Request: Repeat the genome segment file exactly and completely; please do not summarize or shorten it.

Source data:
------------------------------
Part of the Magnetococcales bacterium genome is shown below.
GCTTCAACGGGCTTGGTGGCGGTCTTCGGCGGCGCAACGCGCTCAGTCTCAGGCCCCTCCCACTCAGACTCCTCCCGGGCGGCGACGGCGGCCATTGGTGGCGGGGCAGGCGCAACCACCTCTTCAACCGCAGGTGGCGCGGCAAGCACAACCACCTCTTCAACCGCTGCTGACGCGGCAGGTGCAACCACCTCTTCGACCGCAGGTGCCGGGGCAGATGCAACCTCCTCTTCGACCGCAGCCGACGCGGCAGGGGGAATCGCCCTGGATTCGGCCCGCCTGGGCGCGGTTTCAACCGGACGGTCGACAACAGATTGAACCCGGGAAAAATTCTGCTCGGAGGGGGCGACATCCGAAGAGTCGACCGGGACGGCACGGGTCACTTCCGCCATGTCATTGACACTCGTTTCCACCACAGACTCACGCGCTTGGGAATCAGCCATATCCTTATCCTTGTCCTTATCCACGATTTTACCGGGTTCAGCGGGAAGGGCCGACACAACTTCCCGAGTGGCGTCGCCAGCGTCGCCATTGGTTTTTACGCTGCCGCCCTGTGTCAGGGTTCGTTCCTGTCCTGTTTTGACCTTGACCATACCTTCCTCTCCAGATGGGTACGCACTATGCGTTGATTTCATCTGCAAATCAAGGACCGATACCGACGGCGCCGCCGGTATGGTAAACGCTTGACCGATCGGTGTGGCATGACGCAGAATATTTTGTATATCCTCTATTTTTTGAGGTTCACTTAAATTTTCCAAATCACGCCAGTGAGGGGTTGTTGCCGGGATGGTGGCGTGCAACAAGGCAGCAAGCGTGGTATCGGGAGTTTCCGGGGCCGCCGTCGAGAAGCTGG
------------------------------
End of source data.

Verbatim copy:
Part of the Magnetococcales bacterium genome is shown below.
GCTTCAACGGGCTTGGTGGCGGTCTTCGGCGGCGCAACGCGCTCAGTCTCAGGCCCCTCCCACTCAGACTCCTCCCGGGCGGCGACGGCGGCCATTGGTGGCGGGGCAGGCGCAACCACCTCTTCAACCGCAGGTGGCGCGGCAAGCACAACCACCTCTTCAACCGCTGCTGACGCGGCAGGTGCAACCACCTCTTCGACCGCAGGTGCCGGGGCAGATGCAACCTCCTCTTCGACCGCAGCCGACGCGGCAGGGGGAATCGCCCTGGATTCGGCCCGCCTGGGCGCGGTTTCAACCGGACGGTCGACAACAGATTGAACCCGGGAAAAATTCTGCTCGGAGGGGGCGACATCCGAAGAGTCGACCGGGACGGCACGGGTCACTTCCGCCATGTCATTGACACTCGTTTCCACCACAGACTCACGCGCTTGGGAATCAGCCATATCCTTATCCTTGTCCTTATCCACGATTTTACCGGGTTCAGCGGGAAGGGCCGACACAACTTCCCGAGTGGCGTCGCCAGCGTCGCCATTGGTTTTTACGCTGCCGCCCTGTGTCAGGGTTCGTTCCTGTCCTGTTTTGACCTTGACCATACCTTCCTCTCCAGATGGGTACGCACTATGCGTTGATTTCATCTGCAAATCAAGGACCGATACCGACGGCGCCGCCGGTATGGTAAACGCTTGACCGATCGGTGTGGCATGACGCAGAATATTTTGTATATCCTCTATTTTTTGAGGTTCACTTAAATTTTCCAAATCACGCCAGTGAGGGGTTGTTGCCGGGATGGTGGCGTGCAACAAGGCAGCAAGCGTGGTATCGGGAGTTTCCGGGGCCGCCGTCGAGAAGCTGG